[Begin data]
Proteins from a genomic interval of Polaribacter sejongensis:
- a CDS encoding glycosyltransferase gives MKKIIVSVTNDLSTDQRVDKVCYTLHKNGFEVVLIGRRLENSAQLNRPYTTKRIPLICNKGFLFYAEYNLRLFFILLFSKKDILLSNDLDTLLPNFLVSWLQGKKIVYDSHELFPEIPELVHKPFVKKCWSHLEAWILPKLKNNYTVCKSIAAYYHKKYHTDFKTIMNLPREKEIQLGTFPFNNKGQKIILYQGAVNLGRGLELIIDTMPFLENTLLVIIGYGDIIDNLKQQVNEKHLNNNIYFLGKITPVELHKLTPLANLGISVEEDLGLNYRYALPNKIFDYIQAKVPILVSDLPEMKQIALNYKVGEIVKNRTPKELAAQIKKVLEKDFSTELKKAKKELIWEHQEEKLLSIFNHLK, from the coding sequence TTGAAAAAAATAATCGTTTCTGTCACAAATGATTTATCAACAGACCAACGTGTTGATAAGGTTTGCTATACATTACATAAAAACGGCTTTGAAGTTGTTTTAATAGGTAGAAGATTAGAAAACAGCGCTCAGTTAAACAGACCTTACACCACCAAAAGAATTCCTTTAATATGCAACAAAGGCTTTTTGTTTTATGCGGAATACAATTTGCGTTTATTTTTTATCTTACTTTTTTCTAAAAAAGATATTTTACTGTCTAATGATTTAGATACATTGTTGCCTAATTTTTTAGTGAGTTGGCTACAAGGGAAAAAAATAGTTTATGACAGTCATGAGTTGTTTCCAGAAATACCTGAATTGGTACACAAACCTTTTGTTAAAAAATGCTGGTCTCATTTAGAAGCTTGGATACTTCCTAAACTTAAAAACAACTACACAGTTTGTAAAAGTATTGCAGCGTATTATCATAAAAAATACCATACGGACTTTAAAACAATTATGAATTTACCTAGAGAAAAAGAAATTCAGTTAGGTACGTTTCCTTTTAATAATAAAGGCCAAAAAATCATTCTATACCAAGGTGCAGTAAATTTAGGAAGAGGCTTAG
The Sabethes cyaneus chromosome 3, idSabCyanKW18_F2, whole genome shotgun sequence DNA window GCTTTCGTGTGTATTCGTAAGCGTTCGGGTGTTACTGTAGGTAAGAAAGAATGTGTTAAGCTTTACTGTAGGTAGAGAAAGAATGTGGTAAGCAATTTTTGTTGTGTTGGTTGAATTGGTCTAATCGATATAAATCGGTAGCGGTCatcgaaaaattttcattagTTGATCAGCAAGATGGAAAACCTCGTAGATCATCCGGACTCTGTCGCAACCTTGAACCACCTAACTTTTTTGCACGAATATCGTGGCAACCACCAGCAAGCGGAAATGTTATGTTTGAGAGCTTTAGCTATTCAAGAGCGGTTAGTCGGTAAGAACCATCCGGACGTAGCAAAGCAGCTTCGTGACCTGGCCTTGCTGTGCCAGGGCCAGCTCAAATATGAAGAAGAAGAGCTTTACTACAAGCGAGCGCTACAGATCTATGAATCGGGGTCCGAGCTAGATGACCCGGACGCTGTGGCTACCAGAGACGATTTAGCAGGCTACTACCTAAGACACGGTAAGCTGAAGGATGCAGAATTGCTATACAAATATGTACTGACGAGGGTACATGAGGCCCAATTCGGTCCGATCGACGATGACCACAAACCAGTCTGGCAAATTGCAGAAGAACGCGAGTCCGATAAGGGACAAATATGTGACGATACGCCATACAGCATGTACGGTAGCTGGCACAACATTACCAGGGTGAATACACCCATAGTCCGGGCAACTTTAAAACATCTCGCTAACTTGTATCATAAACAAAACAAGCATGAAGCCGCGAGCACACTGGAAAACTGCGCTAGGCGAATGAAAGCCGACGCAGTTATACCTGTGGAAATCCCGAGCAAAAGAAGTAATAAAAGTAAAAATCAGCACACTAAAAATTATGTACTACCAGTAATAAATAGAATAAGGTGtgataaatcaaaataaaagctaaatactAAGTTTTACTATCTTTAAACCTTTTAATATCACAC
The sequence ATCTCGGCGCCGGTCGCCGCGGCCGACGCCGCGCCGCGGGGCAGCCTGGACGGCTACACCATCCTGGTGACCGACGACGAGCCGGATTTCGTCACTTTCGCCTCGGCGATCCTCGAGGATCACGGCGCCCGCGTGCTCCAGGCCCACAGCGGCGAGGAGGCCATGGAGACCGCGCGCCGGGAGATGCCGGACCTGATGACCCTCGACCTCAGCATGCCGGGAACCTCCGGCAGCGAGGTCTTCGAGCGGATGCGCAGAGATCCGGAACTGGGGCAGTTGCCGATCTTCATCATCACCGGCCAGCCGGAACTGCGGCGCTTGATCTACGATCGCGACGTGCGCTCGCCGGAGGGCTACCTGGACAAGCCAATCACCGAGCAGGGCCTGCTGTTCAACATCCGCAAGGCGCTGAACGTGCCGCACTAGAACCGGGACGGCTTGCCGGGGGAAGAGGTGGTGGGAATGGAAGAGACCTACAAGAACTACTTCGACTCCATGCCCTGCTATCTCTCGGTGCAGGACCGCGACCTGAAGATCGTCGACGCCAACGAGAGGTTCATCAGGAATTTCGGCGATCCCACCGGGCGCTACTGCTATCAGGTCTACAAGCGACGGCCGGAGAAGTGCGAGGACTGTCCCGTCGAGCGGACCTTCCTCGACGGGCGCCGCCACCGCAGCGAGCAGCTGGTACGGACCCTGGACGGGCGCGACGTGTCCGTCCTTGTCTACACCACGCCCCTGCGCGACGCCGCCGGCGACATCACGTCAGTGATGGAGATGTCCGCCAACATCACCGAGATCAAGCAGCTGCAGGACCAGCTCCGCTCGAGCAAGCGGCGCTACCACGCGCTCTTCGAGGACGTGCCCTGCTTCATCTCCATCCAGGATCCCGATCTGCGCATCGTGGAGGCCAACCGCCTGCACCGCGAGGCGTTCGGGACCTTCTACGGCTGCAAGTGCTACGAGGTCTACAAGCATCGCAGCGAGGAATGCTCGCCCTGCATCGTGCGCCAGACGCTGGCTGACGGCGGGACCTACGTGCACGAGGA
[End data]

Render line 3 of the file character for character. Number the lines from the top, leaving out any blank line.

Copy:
The Sabethes cyaneus chromosome 3, idSabCyanKW18_F2, whole genome shotgun sequence DNA window GCTTTCGTGTGTATTCGTAAGCGTTCGGGTGTTACTGTAGGTAAGAAAGAATGTGTTAAGCTTTACTGTAGGTAGAGAAAGAATGTGGTAAGCAATTTTTGTTGTGTTGGTTGAATTGGTCTAATCGATATAAATCGGTAGCGGTCatcgaaaaattttcattagTTGATCAGCAAGATGGAAAACCTCGTAGATCATCCGGACTCTGTCGCAACCTTGAACCACCTAACTTTTTTGCACGAATATCGTGGCAACCACCAGCAAGCGGAAATGTTATGTTTGAGAGCTTTAGCTATTCAAGAGCGGTTAGTCGGTAAGAACCATCCGGACGTAGCAAAGCAGCTTCGTGACCTGGCCTTGCTGTGCCAGGGCCAGCTCAAATATGAAGAAGAAGAGCTTTACTACAAGCGAGCGCTACAGATCTATGAATCGGGGTCCGAGCTAGATGACCCGGACGCTGTGGCTACCAGAGACGATTTAGCAGGCTACTACCTAAGACACGGTAAGCTGAAGGATGCAGAATTGCTATACAAATATGTACTGACGAGGGTACATGAGGCCCAATTCGGTCCGATCGACGATGACCACAAACCAGTCTGGCAAATTGCAGAAGAACGCGAGTCCGATAAGGGACAAATATGTGACGATACGCCATACAGCATGTACGGTAGCTGGCACAACATTACCAGGGTGAATACACCCATAGTCCGGGCAACTTTAAAACATCTCGCTAACTTGTATCATAAACAAAACAAGCATGAAGCCGCGAGCACACTGGAAAACTGCGCTAGGCGAATGAAAGCCGACGCAGTTATACCTGTGGAAATCCCGAGCAAAAGAAGTAATAAAAGTAAAAATCAGCACACTAAAAATTATGTACTACCAGTAATAAATAGAATAAGGTGtgataaatcaaaataaaagctaaatactAAGTTTTACTATCTTTAAACCTTTTAATATCACAC